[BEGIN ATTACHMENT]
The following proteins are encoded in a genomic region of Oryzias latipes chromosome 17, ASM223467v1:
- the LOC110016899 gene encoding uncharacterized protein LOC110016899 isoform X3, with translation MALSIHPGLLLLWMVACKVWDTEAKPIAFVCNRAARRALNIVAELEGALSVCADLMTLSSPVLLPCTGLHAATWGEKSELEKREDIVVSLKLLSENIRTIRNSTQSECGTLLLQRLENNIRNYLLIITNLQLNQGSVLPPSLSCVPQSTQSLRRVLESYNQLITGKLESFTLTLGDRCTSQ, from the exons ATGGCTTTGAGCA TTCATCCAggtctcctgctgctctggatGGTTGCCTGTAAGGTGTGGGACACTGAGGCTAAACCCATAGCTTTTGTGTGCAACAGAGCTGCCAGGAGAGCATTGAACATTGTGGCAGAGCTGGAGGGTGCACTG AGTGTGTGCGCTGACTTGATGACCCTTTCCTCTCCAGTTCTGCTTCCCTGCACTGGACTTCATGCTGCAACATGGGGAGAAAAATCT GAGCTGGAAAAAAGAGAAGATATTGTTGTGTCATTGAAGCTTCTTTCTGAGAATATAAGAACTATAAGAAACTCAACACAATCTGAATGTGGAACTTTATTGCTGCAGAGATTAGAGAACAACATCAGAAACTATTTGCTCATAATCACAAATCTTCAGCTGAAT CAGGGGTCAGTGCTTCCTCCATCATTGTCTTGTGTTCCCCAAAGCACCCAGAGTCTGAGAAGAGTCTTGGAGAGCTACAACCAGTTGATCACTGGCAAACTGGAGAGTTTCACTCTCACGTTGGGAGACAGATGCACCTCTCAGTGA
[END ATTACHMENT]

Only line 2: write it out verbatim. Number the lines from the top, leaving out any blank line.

- the LOC110016899 gene encoding uncharacterized protein LOC110016899 isoform X3, with translation MALSIHPGLLLLWMVACKVWDTEAKPIAFVCNRAARRALNIVAELEGALSVCADLMTLSSPVLLPCTGLHAATWGEKSELEKREDIVVSLKLLSENIRTIRNSTQSECGTLLLQRLENNIRNYLLIITNLQLNQGSVLPPSLSCVPQSTQSLRRVLESYNQLITGKLESFTLTLGDRCTSQ, from the exons ATGGCTTTGAGCA TTCATCCAggtctcctgctgctctggatGGTTGCCTGTAAGGTGTGGGACACTGAGGCTAAACCCATAGCTTTTGTGTGCAACAGAGCTGCCAGGAGAGCATTGAACATTGTGGCAGAGCTGGAGGGTGCACTG AGTGTGTGCGCTGACTTGATGACCCTTTCCTCTCCAGTTCTGCTTCCCTGCACTGGACTTCATGCTGCAACATGGGGAGAAAAATCT GAGCTGGAAAAAAGAGAAGATATTGTTGTGTCATTGAAGCTTCTTTCTGAGAATATAAGAACTATAAGAAACTCAACACAATCTGAATGTGGAACTTTATTGCTGCAGAGATTAGAGAACAACATCAGAAACTATTTGCTCATAATCACAAATCTTCAGCTGAAT CAGGGGTCAGTGCTTCCTCCATCATTGTCTTGTGTTCCCCAAAGCACCCAGAGTCTGAGAAGAGTCTTGGAGAGCTACAACCAGTTGATCACTGGCAAACTGGAGAGTTTCACTCTCACGTTGGGAGACAGATGCACCTCTCAGTGA